We don’t know what the circumstances were between Paul and these people but he clearly is not concerned with their doctrine. We can look at what Paul has to say about those people in some of his other writings and it isn’t pretty but these folks are just opposed to him and still preaching Christ and so he is pleased that even his rivals are out there proclaiming Christ.
And that is precisely his point. All that matters is the gospel of Jesus Christ. Paul has high expectations for his deliverance.
Philippians 1:19 ESV
for I know that through your prayers and the help of the Spirit of Jesus Christ this will turn out for my deliverance,
He knows that no matter what happens to him Christ will be honored. Again, what a difficult thing for us to understand. We have such difficulty understanding hardship and persecution and yet throughout the ages our brothers and sisters in Christ have faced hardships in the same way as Paul. They have undoubtedly gone forward at difficult moments in their lives with verse 21 as their guiding principal.
Philippians 1:21 NIV
For to me, to live is Christ and to die is gain.
Paul knows that whatever happens to him will bring glory to God. If he lives he will live for Christ. If he dies he will be with Christ and as he says, that is far better.
Philippians 1:
Philippians 1:23–24 NIV
I am torn between the two: I desire to depart and be with Christ, which is better by far; but it is more necessary for you that I remain in the body.
He knows that this imprisonment could lead to death and that he will receive an eternal reward but he understands that at this point he knows that is necessary that he remain here that he might lift up the Philippian church and the rest of the body of Christ.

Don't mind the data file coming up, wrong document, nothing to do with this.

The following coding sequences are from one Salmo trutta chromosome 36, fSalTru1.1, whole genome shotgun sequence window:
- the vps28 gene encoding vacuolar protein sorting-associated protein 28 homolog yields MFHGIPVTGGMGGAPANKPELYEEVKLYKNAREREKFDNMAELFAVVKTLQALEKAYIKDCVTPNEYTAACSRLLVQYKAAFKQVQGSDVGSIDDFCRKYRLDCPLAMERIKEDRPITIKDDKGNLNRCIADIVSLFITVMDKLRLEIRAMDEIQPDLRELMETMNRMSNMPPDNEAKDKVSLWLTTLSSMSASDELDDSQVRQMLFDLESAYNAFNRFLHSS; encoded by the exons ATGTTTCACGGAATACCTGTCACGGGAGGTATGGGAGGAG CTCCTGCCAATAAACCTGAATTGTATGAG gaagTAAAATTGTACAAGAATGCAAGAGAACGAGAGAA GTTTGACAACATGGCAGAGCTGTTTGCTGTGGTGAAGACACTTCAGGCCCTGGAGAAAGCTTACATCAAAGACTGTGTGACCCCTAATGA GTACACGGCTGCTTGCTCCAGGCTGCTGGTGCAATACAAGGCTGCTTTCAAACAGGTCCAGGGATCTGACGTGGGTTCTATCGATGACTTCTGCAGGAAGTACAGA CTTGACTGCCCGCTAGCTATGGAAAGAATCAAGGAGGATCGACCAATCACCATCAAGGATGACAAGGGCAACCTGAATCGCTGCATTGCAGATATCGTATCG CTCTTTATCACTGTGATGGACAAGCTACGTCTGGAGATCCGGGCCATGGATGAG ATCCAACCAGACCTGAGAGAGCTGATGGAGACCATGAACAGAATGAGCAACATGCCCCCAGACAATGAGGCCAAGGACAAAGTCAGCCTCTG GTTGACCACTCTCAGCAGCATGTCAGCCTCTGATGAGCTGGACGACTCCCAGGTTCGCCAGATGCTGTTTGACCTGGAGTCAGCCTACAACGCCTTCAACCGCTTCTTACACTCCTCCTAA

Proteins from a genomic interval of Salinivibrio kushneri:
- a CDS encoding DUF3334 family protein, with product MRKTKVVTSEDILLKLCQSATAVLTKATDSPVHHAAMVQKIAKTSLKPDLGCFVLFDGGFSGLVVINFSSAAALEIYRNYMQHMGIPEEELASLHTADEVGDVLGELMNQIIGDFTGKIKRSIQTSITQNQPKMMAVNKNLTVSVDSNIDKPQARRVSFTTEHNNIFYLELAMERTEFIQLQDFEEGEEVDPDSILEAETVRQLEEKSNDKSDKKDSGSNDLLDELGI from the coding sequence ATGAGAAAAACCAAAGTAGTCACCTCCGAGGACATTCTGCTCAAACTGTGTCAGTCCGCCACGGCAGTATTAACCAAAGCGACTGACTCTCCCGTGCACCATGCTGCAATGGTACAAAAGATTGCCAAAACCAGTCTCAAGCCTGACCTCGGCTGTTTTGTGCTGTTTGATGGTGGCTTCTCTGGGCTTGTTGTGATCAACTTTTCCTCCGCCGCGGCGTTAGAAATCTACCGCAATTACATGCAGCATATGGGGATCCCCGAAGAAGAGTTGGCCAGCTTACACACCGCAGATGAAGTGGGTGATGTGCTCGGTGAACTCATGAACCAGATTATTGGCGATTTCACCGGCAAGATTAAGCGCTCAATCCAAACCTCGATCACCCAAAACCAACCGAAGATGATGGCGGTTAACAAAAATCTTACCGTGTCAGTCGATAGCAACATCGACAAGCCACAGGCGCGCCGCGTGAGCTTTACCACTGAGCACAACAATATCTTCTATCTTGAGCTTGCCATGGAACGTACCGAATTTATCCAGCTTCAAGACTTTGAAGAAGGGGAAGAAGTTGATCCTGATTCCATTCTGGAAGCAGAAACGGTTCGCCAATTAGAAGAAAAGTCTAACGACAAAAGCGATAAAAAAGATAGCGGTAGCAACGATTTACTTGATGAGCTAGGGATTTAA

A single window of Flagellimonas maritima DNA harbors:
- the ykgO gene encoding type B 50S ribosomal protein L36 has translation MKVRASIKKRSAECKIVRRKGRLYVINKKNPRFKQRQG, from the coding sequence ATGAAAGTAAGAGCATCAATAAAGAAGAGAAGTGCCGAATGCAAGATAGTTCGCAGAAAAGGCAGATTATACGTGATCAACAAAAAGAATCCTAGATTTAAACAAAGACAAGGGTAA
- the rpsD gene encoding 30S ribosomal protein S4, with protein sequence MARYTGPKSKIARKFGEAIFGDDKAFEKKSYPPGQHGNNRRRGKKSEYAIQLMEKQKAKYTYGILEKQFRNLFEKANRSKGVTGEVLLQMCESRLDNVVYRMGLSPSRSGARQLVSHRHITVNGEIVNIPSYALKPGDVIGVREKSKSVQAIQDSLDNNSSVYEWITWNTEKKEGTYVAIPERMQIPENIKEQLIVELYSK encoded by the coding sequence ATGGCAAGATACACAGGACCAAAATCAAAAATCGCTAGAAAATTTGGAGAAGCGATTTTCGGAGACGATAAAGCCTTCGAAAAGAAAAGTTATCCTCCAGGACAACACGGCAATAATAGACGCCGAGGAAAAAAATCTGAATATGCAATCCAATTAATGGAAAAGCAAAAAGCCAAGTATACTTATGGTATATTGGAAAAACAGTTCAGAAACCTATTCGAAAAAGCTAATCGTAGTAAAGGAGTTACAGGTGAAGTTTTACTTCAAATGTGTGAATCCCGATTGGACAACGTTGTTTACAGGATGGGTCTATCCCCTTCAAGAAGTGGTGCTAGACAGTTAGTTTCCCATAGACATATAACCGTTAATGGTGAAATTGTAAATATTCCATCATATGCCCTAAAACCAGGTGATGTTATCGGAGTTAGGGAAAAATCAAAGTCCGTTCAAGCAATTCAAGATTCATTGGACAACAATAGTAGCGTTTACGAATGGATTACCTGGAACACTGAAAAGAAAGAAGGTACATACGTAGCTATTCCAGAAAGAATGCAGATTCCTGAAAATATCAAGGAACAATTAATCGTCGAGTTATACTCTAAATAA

But the purpose of all that Paul has written them so far in Philippians is to tell them something very important.
Philippians 1:27 NIV
Whatever happens, conduct yourselves in a manner worthy of the gospel of Christ. Then, whether I come and see you or only hear about you in my absence, I will know that you stand firm in the one Spirit, striving together as one for the faith of the gospel
It turns out that the Philippians church has something deeply in common with Paul. They are going to face persecution and hardship too and in the face of it they are called to live their lives in manner worthy of the gospel of Christ. They are called to rejoice in the deliverance that they have in Jesus Christ regardless of their circumstances. We see here just how significant the idea that the gospel orients our life is. The gospel is not only for getting saved. It is something that shapes us and molds us. The gospel is our joy in the good and the bad. The gospel informs how we live our lives even in the face of suffering and hardship. We see that Paul tells the Philippian church that they are going to suffer.
Philippians 1:29 NIV
For it has been granted to you on behalf of Christ not only to believe in him, but also to suffer for him,